Elephants are, without a doubt, one of the most majestic creatures walking the Earth. Despite being around 3m (9 feet 107⁄64 inches) tall and African elephants weighing about 6000kg (13,227 pounds) on average, they are gentle giants, known for their empathy and strong family bonds. Unfortunately, there are people in the world that don’t see the gentle nature in the animal when they look at them, they see a profit. ‘Save the Elephants’ report that research conducted between 2002 and 2011 by Maisels et al estimated that the world’s forest elephant population was reduced by 62%. The organization also reports that the increasing demand for ivory in the Far East is the primary reason for poaching.
This ‘Elephant Queen’ survived for over 60 years
As elephant numbers plummeted through the years, many countries put enormous effort into the conservation of their animals. Tsavo Trust and Kenya Wildlife Service are just a couple from many, and their mission is to conserve and manage the wildlife of the region. The two organizations partnered with a British photographer Will Burrard-Lucas to showcase the beautiful nature and animals in Tsavo.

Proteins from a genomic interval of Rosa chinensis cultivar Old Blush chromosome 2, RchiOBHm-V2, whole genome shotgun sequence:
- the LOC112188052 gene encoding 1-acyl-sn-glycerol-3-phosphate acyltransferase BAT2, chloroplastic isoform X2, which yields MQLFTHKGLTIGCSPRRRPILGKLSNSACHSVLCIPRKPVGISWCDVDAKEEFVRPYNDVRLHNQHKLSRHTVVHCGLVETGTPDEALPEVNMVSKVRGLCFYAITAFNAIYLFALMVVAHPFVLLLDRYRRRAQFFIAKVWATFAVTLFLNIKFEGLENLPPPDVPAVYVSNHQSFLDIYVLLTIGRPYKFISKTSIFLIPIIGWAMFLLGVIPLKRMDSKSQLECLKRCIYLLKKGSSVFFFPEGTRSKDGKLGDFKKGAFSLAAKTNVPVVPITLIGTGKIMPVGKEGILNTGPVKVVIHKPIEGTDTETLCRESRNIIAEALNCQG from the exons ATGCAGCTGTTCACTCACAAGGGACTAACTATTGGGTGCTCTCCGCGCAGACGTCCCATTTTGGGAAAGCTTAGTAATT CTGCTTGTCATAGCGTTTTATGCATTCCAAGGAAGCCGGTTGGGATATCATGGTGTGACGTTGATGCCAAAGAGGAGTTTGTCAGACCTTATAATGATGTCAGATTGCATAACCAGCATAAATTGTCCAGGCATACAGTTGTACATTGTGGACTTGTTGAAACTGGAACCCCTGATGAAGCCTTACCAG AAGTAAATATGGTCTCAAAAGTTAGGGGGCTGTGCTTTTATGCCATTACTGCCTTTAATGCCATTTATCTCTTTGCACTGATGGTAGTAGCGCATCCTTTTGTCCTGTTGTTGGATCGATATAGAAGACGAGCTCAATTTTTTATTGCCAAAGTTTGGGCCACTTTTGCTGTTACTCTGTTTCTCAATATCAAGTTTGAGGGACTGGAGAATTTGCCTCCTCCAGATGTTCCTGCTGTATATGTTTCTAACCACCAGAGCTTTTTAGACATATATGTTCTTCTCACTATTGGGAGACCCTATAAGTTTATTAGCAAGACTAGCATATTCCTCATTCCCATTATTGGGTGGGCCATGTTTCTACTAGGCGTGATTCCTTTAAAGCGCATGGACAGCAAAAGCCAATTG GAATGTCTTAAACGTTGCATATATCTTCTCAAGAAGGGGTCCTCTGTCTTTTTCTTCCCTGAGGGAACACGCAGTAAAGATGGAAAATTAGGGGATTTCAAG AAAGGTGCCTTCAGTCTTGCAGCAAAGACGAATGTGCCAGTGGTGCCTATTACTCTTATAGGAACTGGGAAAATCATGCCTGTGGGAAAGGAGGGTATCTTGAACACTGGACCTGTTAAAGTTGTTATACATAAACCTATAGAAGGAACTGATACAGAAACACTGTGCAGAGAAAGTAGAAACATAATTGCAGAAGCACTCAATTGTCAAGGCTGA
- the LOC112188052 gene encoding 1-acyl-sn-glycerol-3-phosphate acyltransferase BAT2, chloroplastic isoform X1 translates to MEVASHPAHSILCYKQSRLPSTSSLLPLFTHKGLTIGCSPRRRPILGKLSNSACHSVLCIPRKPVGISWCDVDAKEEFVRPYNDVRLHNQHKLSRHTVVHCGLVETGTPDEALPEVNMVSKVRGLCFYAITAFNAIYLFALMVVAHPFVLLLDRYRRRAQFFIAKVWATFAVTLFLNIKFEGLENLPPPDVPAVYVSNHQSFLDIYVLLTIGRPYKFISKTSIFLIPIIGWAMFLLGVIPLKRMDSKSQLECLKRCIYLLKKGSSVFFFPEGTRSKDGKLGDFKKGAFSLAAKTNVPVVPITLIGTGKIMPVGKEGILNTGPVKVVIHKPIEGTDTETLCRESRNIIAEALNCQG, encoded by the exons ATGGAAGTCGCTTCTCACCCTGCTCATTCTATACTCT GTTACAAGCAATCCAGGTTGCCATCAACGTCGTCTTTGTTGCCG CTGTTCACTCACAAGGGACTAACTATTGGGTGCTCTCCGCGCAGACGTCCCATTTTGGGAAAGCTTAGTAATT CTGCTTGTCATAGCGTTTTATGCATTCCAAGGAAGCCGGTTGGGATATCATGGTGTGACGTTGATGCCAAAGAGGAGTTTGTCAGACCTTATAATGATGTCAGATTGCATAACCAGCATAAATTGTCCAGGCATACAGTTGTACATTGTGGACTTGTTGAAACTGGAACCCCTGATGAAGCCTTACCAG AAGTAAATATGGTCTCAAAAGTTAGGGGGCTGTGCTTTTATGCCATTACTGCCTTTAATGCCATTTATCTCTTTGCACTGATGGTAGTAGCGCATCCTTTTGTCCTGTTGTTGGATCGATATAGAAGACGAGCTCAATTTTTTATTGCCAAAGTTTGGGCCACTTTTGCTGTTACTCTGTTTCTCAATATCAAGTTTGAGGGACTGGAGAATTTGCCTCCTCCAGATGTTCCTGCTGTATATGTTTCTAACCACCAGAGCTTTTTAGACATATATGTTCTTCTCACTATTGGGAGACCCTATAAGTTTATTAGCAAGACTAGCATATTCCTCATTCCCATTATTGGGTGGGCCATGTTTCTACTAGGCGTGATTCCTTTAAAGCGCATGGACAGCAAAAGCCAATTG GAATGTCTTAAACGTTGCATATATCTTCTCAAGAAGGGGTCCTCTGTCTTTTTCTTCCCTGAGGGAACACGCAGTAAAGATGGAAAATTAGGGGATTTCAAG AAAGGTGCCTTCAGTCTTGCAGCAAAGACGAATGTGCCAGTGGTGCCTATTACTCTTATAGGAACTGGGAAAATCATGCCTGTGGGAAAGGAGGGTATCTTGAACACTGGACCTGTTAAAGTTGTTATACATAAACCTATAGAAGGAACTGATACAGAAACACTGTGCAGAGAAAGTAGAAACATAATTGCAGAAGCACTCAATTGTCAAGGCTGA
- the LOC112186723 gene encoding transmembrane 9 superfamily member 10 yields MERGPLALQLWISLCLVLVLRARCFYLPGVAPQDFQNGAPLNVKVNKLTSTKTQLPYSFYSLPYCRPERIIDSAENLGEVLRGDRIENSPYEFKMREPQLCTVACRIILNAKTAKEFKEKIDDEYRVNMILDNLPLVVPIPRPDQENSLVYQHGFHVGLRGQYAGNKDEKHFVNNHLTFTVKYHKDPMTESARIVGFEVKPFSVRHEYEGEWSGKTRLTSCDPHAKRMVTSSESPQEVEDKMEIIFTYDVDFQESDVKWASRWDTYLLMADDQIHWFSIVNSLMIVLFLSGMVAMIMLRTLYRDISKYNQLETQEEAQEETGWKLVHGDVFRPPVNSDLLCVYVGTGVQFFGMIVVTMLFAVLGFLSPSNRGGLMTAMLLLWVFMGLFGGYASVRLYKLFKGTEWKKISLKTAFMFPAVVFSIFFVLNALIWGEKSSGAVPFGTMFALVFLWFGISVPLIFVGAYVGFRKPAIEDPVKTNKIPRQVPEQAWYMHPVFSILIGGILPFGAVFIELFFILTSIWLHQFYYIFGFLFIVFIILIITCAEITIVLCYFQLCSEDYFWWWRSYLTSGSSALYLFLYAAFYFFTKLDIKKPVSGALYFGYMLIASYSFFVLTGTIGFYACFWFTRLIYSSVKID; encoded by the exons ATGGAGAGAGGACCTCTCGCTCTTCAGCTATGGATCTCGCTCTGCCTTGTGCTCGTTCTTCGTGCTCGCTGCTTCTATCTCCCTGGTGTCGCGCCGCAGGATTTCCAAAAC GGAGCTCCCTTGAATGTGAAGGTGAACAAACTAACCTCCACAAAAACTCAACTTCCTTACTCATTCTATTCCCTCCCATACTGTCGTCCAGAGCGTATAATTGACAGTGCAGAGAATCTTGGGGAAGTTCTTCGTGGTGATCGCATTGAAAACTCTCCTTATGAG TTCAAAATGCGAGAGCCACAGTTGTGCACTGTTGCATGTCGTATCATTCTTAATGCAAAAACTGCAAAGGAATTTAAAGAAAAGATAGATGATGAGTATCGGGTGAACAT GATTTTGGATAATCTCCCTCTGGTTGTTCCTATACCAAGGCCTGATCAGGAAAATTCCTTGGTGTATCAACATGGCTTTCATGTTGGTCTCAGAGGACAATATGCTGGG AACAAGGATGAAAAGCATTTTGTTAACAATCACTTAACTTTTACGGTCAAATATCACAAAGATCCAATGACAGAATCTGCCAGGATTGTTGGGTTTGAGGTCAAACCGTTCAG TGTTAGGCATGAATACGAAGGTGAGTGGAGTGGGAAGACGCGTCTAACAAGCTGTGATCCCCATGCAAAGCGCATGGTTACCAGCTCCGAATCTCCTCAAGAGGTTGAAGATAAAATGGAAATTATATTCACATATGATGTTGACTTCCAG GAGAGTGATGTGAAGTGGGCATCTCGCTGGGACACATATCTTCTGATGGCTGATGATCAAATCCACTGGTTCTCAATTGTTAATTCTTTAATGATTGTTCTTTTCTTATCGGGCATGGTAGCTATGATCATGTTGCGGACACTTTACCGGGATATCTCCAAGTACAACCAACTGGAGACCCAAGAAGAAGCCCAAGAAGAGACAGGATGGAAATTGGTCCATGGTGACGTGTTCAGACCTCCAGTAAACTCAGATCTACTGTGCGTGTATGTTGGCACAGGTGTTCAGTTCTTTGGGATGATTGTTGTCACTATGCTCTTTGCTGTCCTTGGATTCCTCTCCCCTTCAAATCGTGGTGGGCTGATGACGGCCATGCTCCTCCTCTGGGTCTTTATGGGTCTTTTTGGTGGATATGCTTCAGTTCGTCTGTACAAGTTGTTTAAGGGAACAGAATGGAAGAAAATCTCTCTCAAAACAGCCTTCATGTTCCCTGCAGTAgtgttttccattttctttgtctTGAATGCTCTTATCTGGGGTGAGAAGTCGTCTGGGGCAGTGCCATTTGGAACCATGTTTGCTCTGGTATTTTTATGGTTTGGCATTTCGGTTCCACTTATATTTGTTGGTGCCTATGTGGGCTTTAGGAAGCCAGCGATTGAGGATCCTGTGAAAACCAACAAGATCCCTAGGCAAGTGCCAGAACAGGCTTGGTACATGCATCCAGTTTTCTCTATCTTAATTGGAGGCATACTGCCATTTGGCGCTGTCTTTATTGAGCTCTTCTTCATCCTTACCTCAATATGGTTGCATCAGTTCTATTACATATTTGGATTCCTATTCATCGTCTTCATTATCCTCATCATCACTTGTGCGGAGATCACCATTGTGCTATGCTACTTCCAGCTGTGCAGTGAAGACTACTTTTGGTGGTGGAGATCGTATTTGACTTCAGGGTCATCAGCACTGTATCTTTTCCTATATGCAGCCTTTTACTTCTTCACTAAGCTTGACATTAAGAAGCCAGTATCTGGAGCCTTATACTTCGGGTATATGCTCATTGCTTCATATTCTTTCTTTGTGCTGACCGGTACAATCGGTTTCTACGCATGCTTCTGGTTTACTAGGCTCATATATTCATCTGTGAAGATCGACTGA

The photographer recently shared the journey on his blog, detailing the efforts. The key subject of Burrard-Lucas’ photographs, however, was something that truly stood out from the crowd of other elephants.
“If there were a Queen of Elephants, it would surely have been her” Burrard-Lucas explained. What the photographer described is F_MU1, an extraordinary cow elephant with enormous two tusks. She is one of just a few elephants known as tusker (or super-tusker), a type of elephant that has genetic properties granting it great size and large tusks. They are rare and looked after, especially considering the fact that poachers kill elephants for their tusks.
Watch the video Burrard-Lucas captured of the day below
Source: Burrard Lucas